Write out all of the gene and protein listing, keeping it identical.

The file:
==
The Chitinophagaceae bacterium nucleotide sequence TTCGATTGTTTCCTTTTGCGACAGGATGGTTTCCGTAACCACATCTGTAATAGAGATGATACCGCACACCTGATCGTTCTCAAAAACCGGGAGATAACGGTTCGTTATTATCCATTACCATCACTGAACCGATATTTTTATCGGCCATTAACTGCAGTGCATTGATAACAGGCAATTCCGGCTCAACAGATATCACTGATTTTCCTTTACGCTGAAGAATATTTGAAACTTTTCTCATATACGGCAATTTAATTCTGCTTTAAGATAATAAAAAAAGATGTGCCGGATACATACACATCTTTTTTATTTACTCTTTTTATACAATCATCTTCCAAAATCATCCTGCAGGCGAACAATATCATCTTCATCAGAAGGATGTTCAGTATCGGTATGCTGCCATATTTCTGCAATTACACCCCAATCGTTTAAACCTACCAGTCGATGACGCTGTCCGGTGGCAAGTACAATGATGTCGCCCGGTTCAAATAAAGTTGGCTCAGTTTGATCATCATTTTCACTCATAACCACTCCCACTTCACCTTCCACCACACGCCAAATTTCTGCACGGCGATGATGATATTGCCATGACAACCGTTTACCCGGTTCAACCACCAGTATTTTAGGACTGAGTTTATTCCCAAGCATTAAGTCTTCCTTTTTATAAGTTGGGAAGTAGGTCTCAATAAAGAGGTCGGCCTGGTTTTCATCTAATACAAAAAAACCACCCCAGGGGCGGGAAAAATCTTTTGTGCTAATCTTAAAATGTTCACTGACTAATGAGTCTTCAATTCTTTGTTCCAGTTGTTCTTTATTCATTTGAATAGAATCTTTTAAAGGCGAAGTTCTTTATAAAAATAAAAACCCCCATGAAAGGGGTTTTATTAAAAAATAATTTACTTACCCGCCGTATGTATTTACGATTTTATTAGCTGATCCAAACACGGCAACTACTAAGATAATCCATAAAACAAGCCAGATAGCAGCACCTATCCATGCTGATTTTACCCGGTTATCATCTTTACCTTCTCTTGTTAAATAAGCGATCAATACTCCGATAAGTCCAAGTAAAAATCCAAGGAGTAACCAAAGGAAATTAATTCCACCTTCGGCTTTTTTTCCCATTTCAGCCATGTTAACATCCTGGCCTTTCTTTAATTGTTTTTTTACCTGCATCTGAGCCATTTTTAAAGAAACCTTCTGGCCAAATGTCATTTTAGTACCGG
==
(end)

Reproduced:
The Chitinophagaceae bacterium nucleotide sequence TTCGATTGTTTCCTTTTGCGACAGGATGGTTTCCGTAACCACATCTGTAATAGAGATGATACCGCACACCTGATCGTTCTCAAAAACCGGGAGATAACGGTTCGTTATTATCCATTACCATCACTGAACCGATATTTTTATCGGCCATTAACTGCAGTGCATTGATAACAGGCAATTCCGGCTCAACAGATATCACTGATTTTCCTTTACGCTGAAGAATATTTGAAACTTTTCTCATATACGGCAATTTAATTCTGCTTTAAGATAATAAAAAAAGATGTGCCGGATACATACACATCTTTTTTATTTACTCTTTTTATACAATCATCTTCCAAAATCATCCTGCAGGCGAACAATATCATCTTCATCAGAAGGATGTTCAGTATCGGTATGCTGCCATATTTCTGCAATTACACCCCAATCGTTTAAACCTACCAGTCGATGACGCTGTCCGGTGGCAAGTACAATGATGTCGCCCGGTTCAAATAAAGTTGGCTCAGTTTGATCATCATTTTCACTCATAACCACTCCCACTTCACCTTCCACCACACGCCAAATTTCTGCACGGCGATGATGATATTGCCATGACAACCGTTTACCCGGTTCAACCACCAGTATTTTAGGACTGAGTTTATTCCCAAGCATTAAGTCTTCCTTTTTATAAGTTGGGAAGTAGGTCTCAATAAAGAGGTCGGCCTGGTTTTCATCTAATACAAAAAAACCACCCCAGGGGCGGGAAAAATCTTTTGTGCTAATCTTAAAATGTTCACTGACTAATGAGTCTTCAATTCTTTGTTCCAGTTGTTCTTTATTCATTTGAATAGAATCTTTTAAAGGCGAAGTTCTTTATAAAAATAAAAACCCCCATGAAAGGGGTTTTATTAAAAAATAATTTACTTACCCGCCGTATGTATTTACGATTTTATTAGCTGATCCAAACACGGCAACTACTAAGATAATCCATAAAACAAGCCAGATAGCAGCACCTATCCATGCTGATTTTACCCGGTTATCATCTTTACCTTCTCTTGTTAAATAAGCGATCAATACTCCGATAAGTCCAAGTAAAAATCCAAGGAGTAACCAAAGGAAATTAATTCCACCTTCGGCTTTTTTTCCCATTTCAGCCATGTTAACATCCTGGCCTTTCTTTAATTGTTTTTTTACCTGCATCTGAGCCATTTTTAAAGAAACCTTCTGGCCAAATGTCATTTTAGTACCGG